We've mentioned the abilities of advanced payloads throughout the introduction, but what is an advanced payload?
The Packet Squirrel uses the Bash shell to execute payloads. While a payload can consist of nothing but DuckyScript commands, the full power of the bash scripting language and system commands is also available.
Advanced payloads can leverage this to perform much more complex actions.
The advanced payload tutorial will attempt an introduction to basic programming concepts, with examples to apply them to common payload tasks. Programming can be a deep rabbit hole, though, and there is always more to explore! Don't be afraid to learn from other scripting tutorials and try new things in your payloads!
Here are several complete tutorials on Bash scripting which may be useful when writing payloads.
NOTE: Hak5 does not specifically endorse these tutorials, but we feel they may be useful.
In many of the examples in the coming chapters, we'll use the
echocommand to print text to the terminal. This is a great method for testing that what we're writing performs as we expect.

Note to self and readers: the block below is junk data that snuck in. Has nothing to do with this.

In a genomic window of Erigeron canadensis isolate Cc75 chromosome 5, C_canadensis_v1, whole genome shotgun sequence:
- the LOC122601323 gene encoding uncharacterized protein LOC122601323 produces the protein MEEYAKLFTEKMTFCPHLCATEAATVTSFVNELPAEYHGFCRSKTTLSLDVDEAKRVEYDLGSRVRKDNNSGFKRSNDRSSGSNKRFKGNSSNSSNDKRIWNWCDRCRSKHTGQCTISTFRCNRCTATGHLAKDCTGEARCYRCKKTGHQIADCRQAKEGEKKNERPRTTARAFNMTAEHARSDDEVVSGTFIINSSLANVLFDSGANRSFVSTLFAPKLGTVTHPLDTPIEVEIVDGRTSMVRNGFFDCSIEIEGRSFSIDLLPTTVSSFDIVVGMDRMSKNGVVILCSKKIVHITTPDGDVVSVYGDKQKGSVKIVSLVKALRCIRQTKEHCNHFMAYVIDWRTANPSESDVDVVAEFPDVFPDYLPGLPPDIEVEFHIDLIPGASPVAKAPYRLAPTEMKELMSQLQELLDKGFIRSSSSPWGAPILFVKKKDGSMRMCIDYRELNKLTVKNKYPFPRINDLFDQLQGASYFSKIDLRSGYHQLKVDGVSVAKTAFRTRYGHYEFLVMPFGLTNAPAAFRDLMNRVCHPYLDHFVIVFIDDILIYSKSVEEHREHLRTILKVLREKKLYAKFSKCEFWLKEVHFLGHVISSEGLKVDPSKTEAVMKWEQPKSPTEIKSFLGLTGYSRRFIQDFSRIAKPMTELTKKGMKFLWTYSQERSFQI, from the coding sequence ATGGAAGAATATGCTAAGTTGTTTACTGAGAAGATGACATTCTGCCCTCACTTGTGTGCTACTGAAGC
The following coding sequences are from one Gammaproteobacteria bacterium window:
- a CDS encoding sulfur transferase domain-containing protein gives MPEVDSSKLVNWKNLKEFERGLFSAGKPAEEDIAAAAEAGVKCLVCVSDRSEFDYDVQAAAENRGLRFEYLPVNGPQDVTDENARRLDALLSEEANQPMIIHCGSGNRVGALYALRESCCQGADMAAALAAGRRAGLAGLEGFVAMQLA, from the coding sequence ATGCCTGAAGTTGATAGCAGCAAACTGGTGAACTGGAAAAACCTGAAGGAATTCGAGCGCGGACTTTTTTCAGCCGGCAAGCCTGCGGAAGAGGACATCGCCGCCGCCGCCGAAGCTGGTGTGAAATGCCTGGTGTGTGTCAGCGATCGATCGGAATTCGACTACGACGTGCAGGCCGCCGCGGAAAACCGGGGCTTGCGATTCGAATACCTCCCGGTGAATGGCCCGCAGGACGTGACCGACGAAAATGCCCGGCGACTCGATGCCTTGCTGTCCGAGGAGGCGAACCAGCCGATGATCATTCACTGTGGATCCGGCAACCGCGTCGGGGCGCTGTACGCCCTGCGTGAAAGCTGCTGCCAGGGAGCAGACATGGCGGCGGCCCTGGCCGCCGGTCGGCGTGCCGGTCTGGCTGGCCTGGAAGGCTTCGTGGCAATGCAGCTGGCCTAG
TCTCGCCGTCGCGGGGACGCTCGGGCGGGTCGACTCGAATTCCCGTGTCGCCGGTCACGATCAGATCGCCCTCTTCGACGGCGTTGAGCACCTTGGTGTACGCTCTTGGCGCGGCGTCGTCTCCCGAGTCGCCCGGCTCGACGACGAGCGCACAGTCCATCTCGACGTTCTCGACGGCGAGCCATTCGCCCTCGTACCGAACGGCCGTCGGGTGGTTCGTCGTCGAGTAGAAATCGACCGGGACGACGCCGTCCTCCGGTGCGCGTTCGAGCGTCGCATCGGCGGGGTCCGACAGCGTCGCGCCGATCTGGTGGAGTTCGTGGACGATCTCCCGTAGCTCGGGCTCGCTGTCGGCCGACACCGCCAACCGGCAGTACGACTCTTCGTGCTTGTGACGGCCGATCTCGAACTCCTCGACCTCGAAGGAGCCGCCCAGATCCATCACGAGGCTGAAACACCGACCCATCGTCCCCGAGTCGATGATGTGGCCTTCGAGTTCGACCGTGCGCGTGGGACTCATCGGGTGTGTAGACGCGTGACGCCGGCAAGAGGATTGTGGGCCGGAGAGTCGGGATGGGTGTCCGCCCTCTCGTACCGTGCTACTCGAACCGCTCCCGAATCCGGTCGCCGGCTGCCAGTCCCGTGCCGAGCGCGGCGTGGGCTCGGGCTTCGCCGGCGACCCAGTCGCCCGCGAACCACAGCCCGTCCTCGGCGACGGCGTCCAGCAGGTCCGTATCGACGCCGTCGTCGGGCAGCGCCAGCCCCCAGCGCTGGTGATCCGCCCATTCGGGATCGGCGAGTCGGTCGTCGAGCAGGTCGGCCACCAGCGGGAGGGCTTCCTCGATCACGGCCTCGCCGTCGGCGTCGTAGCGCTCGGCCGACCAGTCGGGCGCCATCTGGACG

Payloads, of course, do not generally run interactively in a terminal, so an
echostatement in a payload won't print out anywhere useful - but remember, payloads are just scripts and can be run in the terminal over the web UI or via ssh.
It's often extremely useful when developing a payload to run it in the terminal - especially when developing more advanced logic that might operate on files. When the Packet Squirrel is in Arming & Configuration mode, the network is also in
NATmode. While developing and debugging payloads, a useful trick is to boot in Arming & Configuration mode, and comment out the
NETMODEcommand in the payload to leave the Packet Squirrel in NAT mode. Now you can test the payloads effects real-time!
Payloads are just scripts. You can run them from a terminal by calling them:
root@squirrel:~# bash /root/payloads/switch1/payload
Notice how we launch them explicitly using the
bashcommand? This makes sure that the payload runs under the
bashinterpreter, and bypasses problems where the payload file may not be marked as an executable script. When booting into a payload mode, the Packet Squirrel takes care of this for you!
You can always write a test payload in a separate file and run it from a terminal, too. Typically a convenient place to upload test scripts is to the root users home directory (
/root/), you can also make your own test directories to store development files. You can run test scripts the same way as a payload.
root@squirrel:~# mkdir /root/tests
# [upload some test scripts or edit them on the device]
root@squirrel:~# bash /root/tests/some-test.sh